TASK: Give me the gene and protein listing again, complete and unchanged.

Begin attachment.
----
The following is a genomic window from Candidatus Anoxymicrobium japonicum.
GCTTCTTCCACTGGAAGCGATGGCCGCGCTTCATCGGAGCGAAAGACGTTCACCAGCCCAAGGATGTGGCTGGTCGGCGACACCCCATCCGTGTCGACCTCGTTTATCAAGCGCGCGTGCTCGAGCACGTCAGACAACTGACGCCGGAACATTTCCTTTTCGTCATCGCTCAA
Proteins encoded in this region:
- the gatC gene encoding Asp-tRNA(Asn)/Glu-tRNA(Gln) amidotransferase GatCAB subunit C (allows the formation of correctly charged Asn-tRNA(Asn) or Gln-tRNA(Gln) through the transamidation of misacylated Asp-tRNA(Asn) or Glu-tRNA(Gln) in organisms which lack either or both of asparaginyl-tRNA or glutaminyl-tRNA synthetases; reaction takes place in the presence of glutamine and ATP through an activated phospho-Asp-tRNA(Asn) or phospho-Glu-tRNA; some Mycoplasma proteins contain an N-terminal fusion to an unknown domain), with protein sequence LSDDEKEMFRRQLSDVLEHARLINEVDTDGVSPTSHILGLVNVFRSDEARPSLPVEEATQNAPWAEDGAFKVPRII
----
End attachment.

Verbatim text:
The following is a genomic window from Candidatus Anoxymicrobium japonicum.
GCTTCTTCCACTGGAAGCGATGGCCGCGCTTCATCGGAGCGAAAGACGTTCACCAGCCCAAGGATGTGGCTGGTCGGCGACACCCCATCCGTGTCGACCTCGTTTATCAAGCGCGCGTGCTCGAGCACGTCAGACAACTGACGCCGGAACATTTCCTTTTCGTCATCGCTCAA
Proteins encoded in this region:
- the gatC gene encoding Asp-tRNA(Asn)/Glu-tRNA(Gln) amidotransferase GatCAB subunit C (allows the formation of correctly charged Asn-tRNA(Asn) or Gln-tRNA(Gln) through the transamidation of misacylated Asp-tRNA(Asn) or Glu-tRNA(Gln) in organisms which lack either or both of asparaginyl-tRNA or glutaminyl-tRNA synthetases; reaction takes place in the presence of glutamine and ATP through an activated phospho-Asp-tRNA(Asn) or phospho-Glu-tRNA; some Mycoplasma proteins contain an N-terminal fusion to an unknown domain), with protein sequence LSDDEKEMFRRQLSDVLEHARLINEVDTDGVSPTSHILGLVNVFRSDEARPSLPVEEATQNAPWAEDGAFKVPRII